Michael Brantley: The New Alex Gordon?

Kevork Djansezian

Cleveland Indians outfielder Michael Brantley is well on his way to setting career highs in home runs, runs, RBIs and steals, so why is no one noticing?

If there's one player I can't shake, it's Alex Gordon. No, it's not because we share the same first and totally awesome name; it's because we've experienced -- together, in totally separate and distant circumstances -- the same ups and downs. Since debuting in 2007, I've owned Gordon in some way, shape or form. The patience finally paid off, in 2011, when Gordon slashed .303/.376/.502 with 23 home runs and 17 steals. Then, in 2012, Gordon hit a respectable .294/.368/.455, but added only 14 home runs and 10 steals.

This season, in 95 games, the Royals outfielder is batting .274/.348/.406 with nine homers and six thefts. With declining numbers for the third straight season, I threw aside our long history and decided to part ways with Gordon via trade. Or so I thought. My eventual replacement was Michael Brantley, who I avoided adding all season long because of the entire "meh-ness" of the package. But, to my surprise, Brantley's "meh-ness" has been a little better than Gordon's "meh-ness" since making the switch. He has been, in a sense, Gordon without the name.

In a vacuum, yes, I prefer Gordon, but Brantley -- still available in 58% of Yahoo! leagues -- has been the better fantasy play this season. Through 96 games, the Indians outfielder is batting .277/.332/.389 with seven home runs, 46 runs, 51 RBIs and 10 steals. Brantley's edge in batting average and steals gives him the upper hand over Gordon, and -- prior to Friday's games -- it's interesting to see Brantley sandwiched between two former MVP candidates, Justin Upton and Matt Holliday, in the in-season outfielder rankings.

Brantley has almost zero power. His .111 ISO ranks 48th out of 61 qualified outfielders. Gordon, meanwhile, isn't much better at .132. But, this season, Progressive Field has played homer friendly, while Kaufmann Stadium has played neutral. Brantley has already tied his career high with seven long balls, with six of them coming at home, while Gordon has hit five of nine away from Kansas City. In addition, five of Brantley's seven homers have come in the last two months, while Gordon hit six in the first two months.

LD%

GB%

FB%

HR/FB

April

15.8%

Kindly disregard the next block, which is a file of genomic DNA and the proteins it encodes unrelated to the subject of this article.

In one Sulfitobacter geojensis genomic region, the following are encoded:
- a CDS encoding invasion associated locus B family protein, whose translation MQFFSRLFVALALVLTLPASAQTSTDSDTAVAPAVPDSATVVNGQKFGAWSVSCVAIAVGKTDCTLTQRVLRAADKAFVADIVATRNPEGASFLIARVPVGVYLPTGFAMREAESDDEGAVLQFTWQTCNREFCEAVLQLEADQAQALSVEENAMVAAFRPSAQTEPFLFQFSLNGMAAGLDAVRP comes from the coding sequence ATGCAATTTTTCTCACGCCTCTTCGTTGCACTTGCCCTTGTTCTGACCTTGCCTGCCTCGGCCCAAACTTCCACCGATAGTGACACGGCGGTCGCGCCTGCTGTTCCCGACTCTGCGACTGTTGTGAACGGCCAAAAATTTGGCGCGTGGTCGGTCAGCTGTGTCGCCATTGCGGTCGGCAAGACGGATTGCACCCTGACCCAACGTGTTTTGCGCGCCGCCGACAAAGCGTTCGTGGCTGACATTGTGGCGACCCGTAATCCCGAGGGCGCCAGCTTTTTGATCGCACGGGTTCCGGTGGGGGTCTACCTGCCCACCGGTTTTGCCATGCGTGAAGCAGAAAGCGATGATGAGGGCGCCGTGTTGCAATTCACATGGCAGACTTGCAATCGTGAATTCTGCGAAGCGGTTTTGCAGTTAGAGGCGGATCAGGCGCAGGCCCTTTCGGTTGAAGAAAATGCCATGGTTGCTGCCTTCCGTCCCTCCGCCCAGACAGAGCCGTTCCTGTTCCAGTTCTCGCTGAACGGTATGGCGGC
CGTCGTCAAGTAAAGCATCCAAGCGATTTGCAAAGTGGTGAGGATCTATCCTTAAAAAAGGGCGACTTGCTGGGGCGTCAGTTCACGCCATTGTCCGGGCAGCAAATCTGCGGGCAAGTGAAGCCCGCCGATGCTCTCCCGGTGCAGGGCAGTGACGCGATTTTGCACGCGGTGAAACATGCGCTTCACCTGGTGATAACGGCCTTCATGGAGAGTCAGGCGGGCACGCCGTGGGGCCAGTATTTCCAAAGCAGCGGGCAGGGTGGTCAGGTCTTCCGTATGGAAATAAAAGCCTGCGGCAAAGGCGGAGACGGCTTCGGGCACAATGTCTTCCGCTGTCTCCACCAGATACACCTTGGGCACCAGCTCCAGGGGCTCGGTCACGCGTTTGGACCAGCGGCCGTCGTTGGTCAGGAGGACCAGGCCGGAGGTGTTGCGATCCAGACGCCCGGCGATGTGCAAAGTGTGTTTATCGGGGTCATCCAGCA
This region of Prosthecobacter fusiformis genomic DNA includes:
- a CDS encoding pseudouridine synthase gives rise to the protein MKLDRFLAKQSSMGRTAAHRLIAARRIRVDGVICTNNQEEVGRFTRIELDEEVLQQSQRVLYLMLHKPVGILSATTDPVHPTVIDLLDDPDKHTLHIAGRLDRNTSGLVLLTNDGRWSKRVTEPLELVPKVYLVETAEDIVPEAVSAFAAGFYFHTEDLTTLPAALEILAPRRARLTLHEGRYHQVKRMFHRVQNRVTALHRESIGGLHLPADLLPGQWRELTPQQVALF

59.2%

25.0%

5.3%

May

19.6%

56.5%

23.9%

4.5%

June

25.3%

38.6%

36.1%

10.0%

July

27.1%

39.0%

33.9%

10.0%

It's easy to see why Brantley has discovered a power stroke since the calendar flipped to June and July. Since July 1st, only eight outfielders have a higher line drive percentage than Brantley's 27.1%, while his ground ball rate has dropped nearly 20 percentage points from April. He's also hitting the ball in the air at the league average rate (34.4%) after toiling in the mid-20% range in April and May. Whatever has caused the dramatic shift in Brantley's batted ball profile has turned him into more than just a fringe fantasy outfielder, but his ownership is 32% worse than his AL Central outfielder peer, Gordon.

Whereas Gordon leads off for a Royals team that's scored the 25th most runs (389), Brantley hits in the middle of a Cleveland lineup that's scored the fifth most runs (439) and has the sixth best on-base percentage (.330) in baseball. In the case of run production for the rest of the season, I lean towards Brantley and the Cleveland offense. As far as steals go, Brantley has been a consistent source of double-digit steals since his major league debut, averaging 11 from 2010-2012, with 13 being his high mark. And it already appears likely that he will pass that number with 10 steals in 12 attempts.

I'm not saying Michael Brantley is Alex Gordon. Brantley won't sniff 23 home runs, and he won't challenge 100 runs or 90 RBIs like Gordon has already done. Brantley's power is likely to max out at 15, and he's, at best, a 75 runs/75 RBIs candidate this season. But side by side, Brantley and Gordon look like they're on the path to comparable numbers in 2013, so maybe we should start treating them the same.

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Alex Kantecki is a fantasy baseball writer for Fake Teams. He also writes the "Closer Chronicle" for Vigilante Baseball every Thursday, ranking and tiering all 30 MLB closers. You can follow Alex on Twitter at @rotodealer.

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